Resolution of a Complex Malocclusion Using a Hybrid Aligner Approach
Clear aligner therapy is often the treatment of choice in today’s orthodontic practice, especially for nonextraction cases of mild to moderate difficulty.1 Aligners offer optimal esthetic properties and patient comfort, making them particularly suitable for adults.2 In addition, because they are removable, they are less likely to impact periodontal health.3
Although diagnostic indications for clear aligner therapy have broadened, some orthodontic movements remain unpredictable, even with good treatment planning.4 Extrusion, intrusion, bodily movements, torque, and substantial rotations of rounded teeth are difficult to manage using clear aligners alone,5 making them less efficient than conventional biomechanics in complex treatment.6 Extrusion or rotation auxiliaries or interarch elastics are therefore often needed.7,8 Another approach is to use partial or full fixed appliances to correct the most critical problems before or during clear aligner therapy.9
One such problem, scissor bite, is an alteration in the normal relationship between the cusps and fossae of antagonistic teeth. Although the incidence of scissor bite is rare—1.1% of the children investigated in one study10—it can create issues with masticatory function and growth patterns in prepubertal patients due to functional displacement of the lower jaw.11 Since there are discrepancies in both the vertical and buccopalatal dimensions, a scissor bite is difficult to correct using only clear aligners.11
Orthodontic miniscrews have made it possible to resolve complex anomalies such as scissor bite without loss of anchorage.12,13 Miniscrews are safe, inexpensive, and minimally invasive and have a wide range of clinical applications, owing to their small size and ease of placement and removal.
This report shows a patient with a unilateral scissor bite of the upper and lower right second molars who was treated using a hybrid approach—involving clear aligners and fixed buccal sectional appliances with miniscrew anchorage—after aligners alone failed to achieve the planned outcome.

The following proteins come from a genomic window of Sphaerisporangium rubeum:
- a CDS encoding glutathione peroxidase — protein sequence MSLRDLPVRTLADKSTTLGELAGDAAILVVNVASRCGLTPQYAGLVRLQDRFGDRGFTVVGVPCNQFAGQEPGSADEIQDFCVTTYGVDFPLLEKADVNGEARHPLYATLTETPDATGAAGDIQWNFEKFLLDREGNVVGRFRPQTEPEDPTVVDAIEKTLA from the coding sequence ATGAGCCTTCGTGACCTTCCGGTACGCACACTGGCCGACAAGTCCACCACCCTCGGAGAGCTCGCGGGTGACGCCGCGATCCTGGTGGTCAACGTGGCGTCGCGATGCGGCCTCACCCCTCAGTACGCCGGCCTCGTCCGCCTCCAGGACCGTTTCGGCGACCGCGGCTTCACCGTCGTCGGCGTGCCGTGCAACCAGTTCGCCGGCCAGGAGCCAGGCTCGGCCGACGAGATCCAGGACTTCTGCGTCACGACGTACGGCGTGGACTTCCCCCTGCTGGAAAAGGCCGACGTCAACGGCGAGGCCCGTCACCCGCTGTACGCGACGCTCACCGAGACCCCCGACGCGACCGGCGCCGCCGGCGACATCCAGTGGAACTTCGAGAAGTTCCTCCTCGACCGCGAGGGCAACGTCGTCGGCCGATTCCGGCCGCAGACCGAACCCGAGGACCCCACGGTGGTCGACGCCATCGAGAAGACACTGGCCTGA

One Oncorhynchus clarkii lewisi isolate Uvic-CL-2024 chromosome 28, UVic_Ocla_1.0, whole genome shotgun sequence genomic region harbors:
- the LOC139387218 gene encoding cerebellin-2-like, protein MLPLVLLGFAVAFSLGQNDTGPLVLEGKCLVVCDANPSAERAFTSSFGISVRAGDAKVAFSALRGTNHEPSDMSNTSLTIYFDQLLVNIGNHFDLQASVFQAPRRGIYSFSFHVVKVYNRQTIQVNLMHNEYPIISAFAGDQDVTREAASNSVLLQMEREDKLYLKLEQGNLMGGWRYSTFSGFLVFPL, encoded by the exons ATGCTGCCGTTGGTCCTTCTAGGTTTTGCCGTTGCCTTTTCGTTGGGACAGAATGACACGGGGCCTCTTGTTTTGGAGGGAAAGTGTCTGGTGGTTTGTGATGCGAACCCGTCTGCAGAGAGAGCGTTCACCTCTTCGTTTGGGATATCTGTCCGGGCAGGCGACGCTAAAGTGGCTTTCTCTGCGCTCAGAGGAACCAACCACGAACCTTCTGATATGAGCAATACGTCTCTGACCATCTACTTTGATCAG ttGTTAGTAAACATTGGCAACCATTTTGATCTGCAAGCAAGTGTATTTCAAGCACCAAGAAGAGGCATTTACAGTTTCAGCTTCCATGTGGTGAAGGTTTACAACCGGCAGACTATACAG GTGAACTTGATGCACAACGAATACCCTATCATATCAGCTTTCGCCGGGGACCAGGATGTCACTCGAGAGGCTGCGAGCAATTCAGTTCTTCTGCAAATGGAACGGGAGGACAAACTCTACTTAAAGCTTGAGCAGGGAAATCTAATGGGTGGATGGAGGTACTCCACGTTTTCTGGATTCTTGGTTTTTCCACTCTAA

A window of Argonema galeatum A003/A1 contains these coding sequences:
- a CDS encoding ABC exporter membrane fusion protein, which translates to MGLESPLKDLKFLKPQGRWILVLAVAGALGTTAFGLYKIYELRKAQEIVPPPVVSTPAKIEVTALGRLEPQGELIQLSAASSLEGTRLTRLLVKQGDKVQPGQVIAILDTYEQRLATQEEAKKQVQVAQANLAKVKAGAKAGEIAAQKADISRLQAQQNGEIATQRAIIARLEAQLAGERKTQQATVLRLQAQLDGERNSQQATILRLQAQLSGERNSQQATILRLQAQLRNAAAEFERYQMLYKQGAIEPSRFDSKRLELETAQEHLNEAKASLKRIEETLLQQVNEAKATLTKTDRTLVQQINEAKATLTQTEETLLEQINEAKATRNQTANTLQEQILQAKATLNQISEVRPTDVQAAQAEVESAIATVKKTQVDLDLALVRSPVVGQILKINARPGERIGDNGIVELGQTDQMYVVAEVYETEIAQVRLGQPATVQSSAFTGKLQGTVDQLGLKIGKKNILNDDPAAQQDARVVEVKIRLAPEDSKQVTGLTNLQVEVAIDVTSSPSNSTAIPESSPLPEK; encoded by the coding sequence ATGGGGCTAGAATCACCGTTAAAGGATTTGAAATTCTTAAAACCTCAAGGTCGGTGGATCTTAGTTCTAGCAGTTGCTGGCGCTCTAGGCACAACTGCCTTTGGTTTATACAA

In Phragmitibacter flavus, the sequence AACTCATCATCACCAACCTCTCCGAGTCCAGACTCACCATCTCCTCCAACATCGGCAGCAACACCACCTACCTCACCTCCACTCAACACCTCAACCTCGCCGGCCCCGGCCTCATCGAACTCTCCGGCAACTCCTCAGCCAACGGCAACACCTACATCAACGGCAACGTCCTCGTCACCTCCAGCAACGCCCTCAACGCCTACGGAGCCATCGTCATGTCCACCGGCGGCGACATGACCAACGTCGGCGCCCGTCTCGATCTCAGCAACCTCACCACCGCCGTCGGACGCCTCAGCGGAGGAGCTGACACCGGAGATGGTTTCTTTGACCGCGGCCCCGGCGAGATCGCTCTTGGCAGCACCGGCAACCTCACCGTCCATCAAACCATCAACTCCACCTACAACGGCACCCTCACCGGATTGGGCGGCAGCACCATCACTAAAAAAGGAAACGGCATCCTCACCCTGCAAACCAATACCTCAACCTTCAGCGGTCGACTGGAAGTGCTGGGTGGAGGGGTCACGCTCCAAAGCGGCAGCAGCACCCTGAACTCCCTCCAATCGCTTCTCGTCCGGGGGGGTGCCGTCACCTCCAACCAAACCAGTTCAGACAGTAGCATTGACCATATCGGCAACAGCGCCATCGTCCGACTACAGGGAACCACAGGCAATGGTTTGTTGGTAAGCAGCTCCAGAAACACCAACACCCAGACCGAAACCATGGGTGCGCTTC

Similar articles from the archive:
- A Miniscrew-Supported Intrusion Auxiliary for Open-Bite Treatment with Invisalign June 2014
- Treatment of Challenging Malocclusions with Invisalign and Miniscrew Anchorage January 2014
- Maxillary Space Closure Using Aligners and Palatal Mini-Implants in Patients with Congenitally Missing Lateral Incisors January 2021
Diagnosis and Treatment Plan
A 27-year-old female presented with the chief complaint of unsightly front teeth and traumatic biting in the right posterior cheek region (Fig. 1A).
Fig. 1 27-year-old female patient with borderline Class I molar and canine relationships, moderate crowding in both arches, and scissor bite involving upper and lower right second molars before treatment (continued in next image).
Extraoral analysis found a convex profile, a long lower third of the face, and lip strain from the attempt to achieve lip competence. The patient had a gummy smile with complete incisor exposure, bilateral buccal black corridors, and a slight occlusal cant. She had borderline Class I molar and canine relationships with excessive overbite and overjet. The lower midline was deviated 1mm to the left of the upper midline, and the curve of Spee was accentuated on both sides. Moderate crowding and malalignment were present in both arches. A scissor bite of the upper and lower second molars was observed on the right side (Fig 1B).
Fig. 1 (cont.) 27-year-old female patient with borderline Class I molar and canine relationships, moderate crowding in both arches, and scissor bite involving upper and lower right second molars before treatment.
The patient did not report any TMJ symptomatology, as confirmed by the clinical and functional exam. All teeth were present on the panoramic radiograph. Cephalometric analysis (Table 1) indicated a moderate biretrusive skeletal Class II (ANB = 5.5°) with a primarily mandibular component (SNB = 73.8°) and a hyperdivergent pattern (FMA = 31.5°). Upper and lower incisor inclinations seemed to be normal.
The main treatment objectives were to maintain the bilateral Class I molar and canine relationships, resolve the malalignment and crowding in both arches, reduce gingival exposure in smiling, center the midlines, and improve lip competence. An additional objective was to correct the scissor bite and resolve the traumatic biting issue in the right cheek region.